- Food and Cooking
3 Foods to Forage For in the City
Foraging for Edible Foods in the City
Foraging for free food in New York City is not as weird as it sounds. There are often 'edible' tours through parks (where most of our green is located) - with a guide pointing out the endless amount of plants we can eat. These include mushrooms, wild spinach, nuts, wild cherries, blueberries, wild ginger and much more. Invariably the guide will eat the foraged plant with most people on the tour afraid to touch anything at all - or gagging!
Included were dandelions which, as children, we loved finding in our little city parks and then when the head was white - we'd blow it all off and make a wish. We didn't know we could eat the leaves, and eat the yellow flowers before they turned white - or even that they can be used to make wine.
Like so much wild food, we have been taught dandelions are weeds and must be destroyed!!! And with toxic pesticides.
Pollution is always an issue, as well as the possible use of pesticides in some areas. But I suspect the wild foods cannot possibly be worse than the heavily sprayed, even GM (genetically modified) foods on the supermarket shelf that we pay top dollar for.
While many wild foods on the tours I do not recognize, 3 are quite common and quite good for you, and best of all - they are FREE!
Wait! What is meant by foraging? Foraging simply means looking for foods and provisions. In this case it means locating wild foods in the city, mainly in parks, as this is where most edibles grow untouched. Foraged food in this case is to be eaten fresh when you pick it.
Following is a list of 3 known edibles with their benefits:
3 EDIBLES TO FORAGE FOR IN THE BIG CITY:
1- Dandelions - These I can find right outside my front door here in the city. The greens are filled with vitamins A, C, E, and B complex, as well as trace minerals, antioxidants, iron and protein. In fact I have had dandelion greens when they were cooked. The petals are also edible. If you take home your freshly foraged dandelions - they will go great in a salad. (See link below on how to build a better salad).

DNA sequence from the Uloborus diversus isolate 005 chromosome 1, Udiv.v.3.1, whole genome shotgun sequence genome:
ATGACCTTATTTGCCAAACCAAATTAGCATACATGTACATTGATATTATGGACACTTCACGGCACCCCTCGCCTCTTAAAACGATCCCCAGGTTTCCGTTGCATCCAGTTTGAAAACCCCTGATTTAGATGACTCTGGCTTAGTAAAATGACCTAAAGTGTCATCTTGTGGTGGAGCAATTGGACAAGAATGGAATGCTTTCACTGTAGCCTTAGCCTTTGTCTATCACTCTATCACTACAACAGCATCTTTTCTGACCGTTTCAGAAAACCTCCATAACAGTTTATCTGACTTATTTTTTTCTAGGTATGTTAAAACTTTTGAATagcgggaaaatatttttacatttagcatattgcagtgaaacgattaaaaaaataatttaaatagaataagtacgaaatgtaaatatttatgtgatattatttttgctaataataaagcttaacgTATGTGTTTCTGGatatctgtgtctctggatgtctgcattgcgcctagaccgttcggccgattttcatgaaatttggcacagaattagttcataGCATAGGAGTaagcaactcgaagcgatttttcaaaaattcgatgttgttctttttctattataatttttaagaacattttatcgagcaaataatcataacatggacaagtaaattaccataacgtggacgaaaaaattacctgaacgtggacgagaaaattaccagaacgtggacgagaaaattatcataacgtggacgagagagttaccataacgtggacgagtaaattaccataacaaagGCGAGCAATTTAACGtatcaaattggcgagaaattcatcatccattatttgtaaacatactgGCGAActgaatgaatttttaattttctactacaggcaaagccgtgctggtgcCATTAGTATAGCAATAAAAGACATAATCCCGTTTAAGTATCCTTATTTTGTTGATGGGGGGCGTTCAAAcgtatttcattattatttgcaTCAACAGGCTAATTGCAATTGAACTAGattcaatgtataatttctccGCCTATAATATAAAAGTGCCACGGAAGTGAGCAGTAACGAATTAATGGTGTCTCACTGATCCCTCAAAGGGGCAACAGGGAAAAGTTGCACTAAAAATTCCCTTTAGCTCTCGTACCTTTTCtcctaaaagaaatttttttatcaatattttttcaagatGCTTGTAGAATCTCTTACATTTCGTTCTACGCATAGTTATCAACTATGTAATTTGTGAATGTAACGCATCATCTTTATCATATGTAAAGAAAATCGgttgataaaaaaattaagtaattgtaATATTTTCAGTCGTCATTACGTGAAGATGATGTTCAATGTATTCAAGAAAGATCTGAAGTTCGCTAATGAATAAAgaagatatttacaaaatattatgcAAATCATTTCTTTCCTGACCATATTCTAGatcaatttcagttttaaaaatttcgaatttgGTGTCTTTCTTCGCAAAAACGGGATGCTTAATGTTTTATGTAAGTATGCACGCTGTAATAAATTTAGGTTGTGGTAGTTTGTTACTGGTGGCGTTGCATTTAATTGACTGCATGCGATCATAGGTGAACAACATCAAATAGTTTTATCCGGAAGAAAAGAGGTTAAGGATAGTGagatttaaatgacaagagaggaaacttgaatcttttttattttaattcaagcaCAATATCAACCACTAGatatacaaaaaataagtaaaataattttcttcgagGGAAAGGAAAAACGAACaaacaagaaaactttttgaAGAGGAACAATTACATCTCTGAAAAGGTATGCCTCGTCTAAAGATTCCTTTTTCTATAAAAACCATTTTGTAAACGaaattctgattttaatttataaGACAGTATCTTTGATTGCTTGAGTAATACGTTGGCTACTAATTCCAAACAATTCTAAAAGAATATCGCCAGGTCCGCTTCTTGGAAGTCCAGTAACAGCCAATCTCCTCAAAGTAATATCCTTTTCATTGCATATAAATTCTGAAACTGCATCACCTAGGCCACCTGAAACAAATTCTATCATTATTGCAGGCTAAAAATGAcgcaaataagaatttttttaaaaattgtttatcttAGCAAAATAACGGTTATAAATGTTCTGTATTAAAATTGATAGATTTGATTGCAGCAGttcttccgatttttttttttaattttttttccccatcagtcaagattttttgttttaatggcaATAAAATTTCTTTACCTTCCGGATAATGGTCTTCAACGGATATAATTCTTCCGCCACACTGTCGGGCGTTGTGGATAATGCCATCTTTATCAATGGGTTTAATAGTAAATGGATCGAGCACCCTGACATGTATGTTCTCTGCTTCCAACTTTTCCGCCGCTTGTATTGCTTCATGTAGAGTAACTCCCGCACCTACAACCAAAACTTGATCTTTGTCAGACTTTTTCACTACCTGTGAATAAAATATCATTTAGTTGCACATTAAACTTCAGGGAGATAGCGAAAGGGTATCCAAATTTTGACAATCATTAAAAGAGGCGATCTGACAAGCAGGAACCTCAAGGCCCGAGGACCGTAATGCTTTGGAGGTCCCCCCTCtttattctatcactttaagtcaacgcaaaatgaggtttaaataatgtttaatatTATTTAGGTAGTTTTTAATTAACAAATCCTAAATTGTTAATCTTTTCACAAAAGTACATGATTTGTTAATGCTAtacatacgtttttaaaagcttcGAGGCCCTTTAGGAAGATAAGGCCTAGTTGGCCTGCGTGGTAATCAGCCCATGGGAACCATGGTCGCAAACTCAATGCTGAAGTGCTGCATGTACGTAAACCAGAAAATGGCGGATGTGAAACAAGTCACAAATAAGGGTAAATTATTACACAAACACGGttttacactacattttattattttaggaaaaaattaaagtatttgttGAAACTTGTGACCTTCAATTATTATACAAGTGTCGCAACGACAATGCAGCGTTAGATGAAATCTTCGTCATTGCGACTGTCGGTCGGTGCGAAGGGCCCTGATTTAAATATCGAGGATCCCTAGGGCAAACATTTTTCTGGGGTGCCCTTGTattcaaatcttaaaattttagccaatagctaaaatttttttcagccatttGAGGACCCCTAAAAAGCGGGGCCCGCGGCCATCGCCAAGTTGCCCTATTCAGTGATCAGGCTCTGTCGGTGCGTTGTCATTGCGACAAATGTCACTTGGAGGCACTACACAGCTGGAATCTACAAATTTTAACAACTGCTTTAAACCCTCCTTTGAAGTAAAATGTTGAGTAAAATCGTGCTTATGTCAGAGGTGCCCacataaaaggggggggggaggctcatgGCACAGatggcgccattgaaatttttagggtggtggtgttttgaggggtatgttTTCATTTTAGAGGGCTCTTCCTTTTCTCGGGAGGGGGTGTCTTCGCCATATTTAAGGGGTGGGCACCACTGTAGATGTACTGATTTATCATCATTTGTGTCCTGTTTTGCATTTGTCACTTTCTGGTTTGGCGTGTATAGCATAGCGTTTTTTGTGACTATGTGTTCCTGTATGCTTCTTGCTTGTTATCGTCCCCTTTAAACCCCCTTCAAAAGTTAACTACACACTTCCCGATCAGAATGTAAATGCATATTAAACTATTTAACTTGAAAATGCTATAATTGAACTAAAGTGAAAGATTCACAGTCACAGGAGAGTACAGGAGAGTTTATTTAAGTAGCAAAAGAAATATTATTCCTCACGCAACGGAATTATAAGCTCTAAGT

2 - Cattails - It's important to know what a cattail looks like (see photo). If you do, then you will find them near a pond. (I saw some near a major airport here). These are best picked in early spring and eaten raw. If you take home the spikes - above the seed head - you can boil them for about 10 minutes and then eat them like corn. Cattails are very high in potassium. They also provide calcium, manganese, phosphorous and vitamins A and K. Unfortunately, cattails are so often considered a nuisance because they grow so rapidly and are often destroyed - even though they benefit aquatic life. Perhaps if they were included in the diet, the abundance could be better controlled by foraging and not simply sprayed with pesticides.
3 - Pine Cone Seeds - Another food I can forage for right outside my front door. The seeds inside the pine cones are nutritious. You have to break off the scales to find the seeds underneath, which can then be eaten raw or toasted. We tend to be more familiar with the term 'pine nuts' often sold for top dollar in the supermarket. Pine cone seeds are high in protein, magnesium, potassium, other minerals and antioxidants. They help digestion, vision, the liver and help lower cholesterol.
Outside of the city there is so much wild food for the taking. We just don't recognize it. As a child, when we left NYC to visit my grandmother's farm in NC, I remember my mother going out early in the morning to pick wild blueberries. That was 50 years ago and my cousin in NC tells me he still does it. I've read about people picking wild onions, even wild asparagus and all sorts of herbs. I figure if the birds and squirrels can live off it it - I can try it, in moderation, and not keel over.
Also, we do have many gingko trees here in the city - and when the nuts fall there are many people who will pick them up (while so many of us will run from the smell) but once the shell is removed the smell is gone. Then the high protein nuts are used often in soups, stews and a variety of dishes - and are even quite tasty when eaten raw.
Many parks throughout the U.S. offer these tours - often in the spring - to teach about wild edibles. You may want to check the individual park websites. I can find the tours here in New York City (Manhattan) at Central Park and in Brooklyn, in Prospect Park.
Looking for more free and cheap ideas and how to build a better salad? See the 4 links below:
Foraging For Food
Would you forage for these 3 wild foods?
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